A proposed new law will punish developers with a fine of up to HK$500,000 if they receive deposits from flat buyers before announcing prices - a practice long criticised as a ploy to create false impressions of sales and prices.
The bill, which will be made available for public consultation before becoming law in 2013, proposes two possible points at which deposits could be collected: three days before the sales launch when the initial price list for a development is released, or the first day of sales.
'The law will specify a clear date before which developers cannot receive any deposits from buyers,' a spokeswoman for the Transport and Housing Bureau yesterday told a media briefing on the proposed law.
Although current guidelines forbid developers from receiving deposits before announcing prices, some agents still do this on the sly, with or without the developers' knowledge. The practice is intended to test market demand. However, because of the lack of transparency over how many cheques are cashed and who pays, the tactic has also helped create rumours and false impressions about flats' popularity and prices.
Lawrence Poon Wing-cheung, representing the Institute of Surveyors in the government-steering committee that produced the bill, said the latter option for collecting deposits was better, 'because once a sale begins, all transactions will have to be disclosed within 24 hours. It doesn't matter how many cheques you boast you have collected.'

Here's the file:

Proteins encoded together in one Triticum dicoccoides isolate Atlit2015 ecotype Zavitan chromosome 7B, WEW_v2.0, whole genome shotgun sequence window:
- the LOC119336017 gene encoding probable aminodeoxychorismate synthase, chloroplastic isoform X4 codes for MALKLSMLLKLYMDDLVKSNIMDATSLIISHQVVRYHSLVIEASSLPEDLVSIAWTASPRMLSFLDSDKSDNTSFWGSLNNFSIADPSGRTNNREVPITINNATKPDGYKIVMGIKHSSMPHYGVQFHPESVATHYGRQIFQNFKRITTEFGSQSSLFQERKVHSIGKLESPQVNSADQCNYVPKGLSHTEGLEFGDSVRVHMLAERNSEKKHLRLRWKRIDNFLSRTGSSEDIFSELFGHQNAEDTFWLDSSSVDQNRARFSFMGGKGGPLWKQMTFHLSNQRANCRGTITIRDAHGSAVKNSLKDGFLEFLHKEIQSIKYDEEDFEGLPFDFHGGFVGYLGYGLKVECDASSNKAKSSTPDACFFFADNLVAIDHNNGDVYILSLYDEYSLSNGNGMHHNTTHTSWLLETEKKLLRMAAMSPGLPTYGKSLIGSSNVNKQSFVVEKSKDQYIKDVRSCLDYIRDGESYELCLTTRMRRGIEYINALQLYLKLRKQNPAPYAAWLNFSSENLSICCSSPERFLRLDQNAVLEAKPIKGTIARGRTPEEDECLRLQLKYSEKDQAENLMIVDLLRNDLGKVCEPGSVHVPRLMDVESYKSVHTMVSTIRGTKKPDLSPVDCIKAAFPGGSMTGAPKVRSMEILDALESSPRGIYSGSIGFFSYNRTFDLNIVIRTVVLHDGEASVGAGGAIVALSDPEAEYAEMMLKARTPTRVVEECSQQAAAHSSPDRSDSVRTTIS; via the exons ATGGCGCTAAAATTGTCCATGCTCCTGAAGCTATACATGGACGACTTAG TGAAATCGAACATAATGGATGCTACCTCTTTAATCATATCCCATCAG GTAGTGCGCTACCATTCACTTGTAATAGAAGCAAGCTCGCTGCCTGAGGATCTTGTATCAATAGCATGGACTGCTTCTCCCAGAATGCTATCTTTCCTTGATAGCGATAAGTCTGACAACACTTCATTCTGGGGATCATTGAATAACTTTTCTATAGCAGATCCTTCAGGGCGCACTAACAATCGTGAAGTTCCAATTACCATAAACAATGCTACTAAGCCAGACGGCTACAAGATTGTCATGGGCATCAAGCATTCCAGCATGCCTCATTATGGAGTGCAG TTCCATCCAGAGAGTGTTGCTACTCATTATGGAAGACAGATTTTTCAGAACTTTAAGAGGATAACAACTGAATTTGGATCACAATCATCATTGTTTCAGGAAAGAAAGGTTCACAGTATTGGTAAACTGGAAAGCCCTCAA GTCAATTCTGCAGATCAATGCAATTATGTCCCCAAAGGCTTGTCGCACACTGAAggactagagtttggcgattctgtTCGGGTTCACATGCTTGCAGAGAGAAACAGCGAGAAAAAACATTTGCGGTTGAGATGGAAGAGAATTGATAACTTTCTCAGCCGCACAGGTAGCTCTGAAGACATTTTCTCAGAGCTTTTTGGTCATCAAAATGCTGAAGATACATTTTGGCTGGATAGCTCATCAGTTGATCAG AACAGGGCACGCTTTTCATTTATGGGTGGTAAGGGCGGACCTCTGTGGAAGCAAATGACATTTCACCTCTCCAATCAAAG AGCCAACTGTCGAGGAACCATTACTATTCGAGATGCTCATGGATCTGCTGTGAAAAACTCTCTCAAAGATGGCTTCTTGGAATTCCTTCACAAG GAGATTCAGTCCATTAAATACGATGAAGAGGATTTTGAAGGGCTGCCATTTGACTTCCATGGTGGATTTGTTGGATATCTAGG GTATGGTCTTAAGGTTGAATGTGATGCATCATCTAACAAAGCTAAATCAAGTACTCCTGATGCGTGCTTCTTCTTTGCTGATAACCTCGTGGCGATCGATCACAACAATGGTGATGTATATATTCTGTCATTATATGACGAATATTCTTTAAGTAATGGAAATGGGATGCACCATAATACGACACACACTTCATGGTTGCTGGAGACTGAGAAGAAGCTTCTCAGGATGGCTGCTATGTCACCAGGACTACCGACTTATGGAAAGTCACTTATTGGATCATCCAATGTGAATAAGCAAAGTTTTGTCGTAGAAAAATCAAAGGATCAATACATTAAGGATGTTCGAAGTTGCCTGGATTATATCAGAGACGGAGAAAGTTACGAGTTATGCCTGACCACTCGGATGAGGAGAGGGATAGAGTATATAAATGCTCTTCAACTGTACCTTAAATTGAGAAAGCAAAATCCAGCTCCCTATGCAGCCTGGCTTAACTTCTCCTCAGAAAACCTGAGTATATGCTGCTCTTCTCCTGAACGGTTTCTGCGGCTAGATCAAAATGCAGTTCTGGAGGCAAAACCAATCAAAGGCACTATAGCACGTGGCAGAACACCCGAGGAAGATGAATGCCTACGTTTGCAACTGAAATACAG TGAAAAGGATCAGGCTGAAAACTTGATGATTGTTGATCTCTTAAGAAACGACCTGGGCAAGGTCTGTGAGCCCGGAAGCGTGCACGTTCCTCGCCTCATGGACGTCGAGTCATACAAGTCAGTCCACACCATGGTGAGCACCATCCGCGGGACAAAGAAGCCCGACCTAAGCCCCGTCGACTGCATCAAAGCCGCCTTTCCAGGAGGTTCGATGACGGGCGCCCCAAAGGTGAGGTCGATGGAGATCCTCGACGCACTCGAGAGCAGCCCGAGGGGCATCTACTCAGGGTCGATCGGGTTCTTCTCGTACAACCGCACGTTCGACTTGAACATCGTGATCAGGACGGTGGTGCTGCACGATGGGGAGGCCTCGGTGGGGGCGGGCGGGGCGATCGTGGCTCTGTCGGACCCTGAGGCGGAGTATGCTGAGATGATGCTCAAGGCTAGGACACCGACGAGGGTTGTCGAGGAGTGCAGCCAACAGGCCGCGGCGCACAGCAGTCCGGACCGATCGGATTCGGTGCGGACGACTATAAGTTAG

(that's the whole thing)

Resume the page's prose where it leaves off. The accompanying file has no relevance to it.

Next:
The head of a leading property agency said the new rules would make agents more cautious. 'The new regulations will inevitably slow flat sales and bring us less business. We will also be careful and won't [accept work] from developers who want us to take the legal risk.'
The bill is scheduled to be scrutinised and passed by lawmakers by next July. Other aspects of the bill include a maximum penalty of HK$5 million and seven years' jail for developers who give false or misleading information. The bill covers all levels of developers' staff, including directors, managers and secretaries.
Leung Chi-kin, chairman of the executive committee of the Real Estate Developers Association, said yesterday that he had no objections after expressing caution two weeks ago about the proposed jail penalty.
Lee Wing-tat, a member of the steering committee, said a developer could avoid legal sanctions by appointing low-ranked staff as directors of a subsidiary that oversees the developments.
The bill also requires developers to release a price list three days and sales brochures seven days ahead of the sales; to end the quotation of gross floor areas when describing flat sizes, as it includes common areas; to include all special offers, such as gifts and bonuses, in the price list; to set up an unmodified show flat; and to give a three-day cooling-off period.
Ambrose Ho Pui-him, the vice-chairman of the Consumer Council, said the percentage of the forfeiture amount during the cooling-off period would fall to below five per cent of the purchase price.
He said that in Singapore the amount was 1.25 per cent of the purchase price.